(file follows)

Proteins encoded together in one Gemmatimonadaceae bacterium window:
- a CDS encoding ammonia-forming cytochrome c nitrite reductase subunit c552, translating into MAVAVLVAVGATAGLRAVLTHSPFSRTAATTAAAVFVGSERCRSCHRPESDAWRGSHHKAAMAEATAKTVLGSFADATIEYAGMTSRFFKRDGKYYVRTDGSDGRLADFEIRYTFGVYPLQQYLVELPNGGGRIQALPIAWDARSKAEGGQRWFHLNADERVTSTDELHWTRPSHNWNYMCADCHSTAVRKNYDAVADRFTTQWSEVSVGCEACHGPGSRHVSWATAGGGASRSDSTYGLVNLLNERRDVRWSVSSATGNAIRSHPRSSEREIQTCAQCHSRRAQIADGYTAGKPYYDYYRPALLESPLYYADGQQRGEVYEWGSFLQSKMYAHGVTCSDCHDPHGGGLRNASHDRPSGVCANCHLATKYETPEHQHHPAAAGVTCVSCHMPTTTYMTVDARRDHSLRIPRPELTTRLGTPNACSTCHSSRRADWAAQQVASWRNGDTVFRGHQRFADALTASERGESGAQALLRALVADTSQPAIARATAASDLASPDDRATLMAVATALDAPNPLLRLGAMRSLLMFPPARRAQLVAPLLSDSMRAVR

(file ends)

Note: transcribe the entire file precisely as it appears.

Proteins encoded together in one Gemmatimonadaceae bacterium window:
- a CDS encoding ammonia-forming cytochrome c nitrite reductase subunit c552, translating into MAVAVLVAVGATAGLRAVLTHSPFSRTAATTAAAVFVGSERCRSCHRPESDAWRGSHHKAAMAEATAKTVLGSFADATIEYAGMTSRFFKRDGKYYVRTDGSDGRLADFEIRYTFGVYPLQQYLVELPNGGGRIQALPIAWDARSKAEGGQRWFHLNADERVTSTDELHWTRPSHNWNYMCADCHSTAVRKNYDAVADRFTTQWSEVSVGCEACHGPGSRHVSWATAGGGASRSDSTYGLVNLLNERRDVRWSVSSATGNAIRSHPRSSEREIQTCAQCHSRRAQIADGYTAGKPYYDYYRPALLESPLYYADGQQRGEVYEWGSFLQSKMYAHGVTCSDCHDPHGGGLRNASHDRPSGVCANCHLATKYETPEHQHHPAAAGVTCVSCHMPTTTYMTVDARRDHSLRIPRPELTTRLGTPNACSTCHSSRRADWAAQQVASWRNGDTVFRGHQRFADALTASERGESGAQALLRALVADTSQPAIARATAASDLASPDDRATLMAVATALDAPNPLLRLGAMRSLLMFPPARRAQLVAPLLSDSMRAVR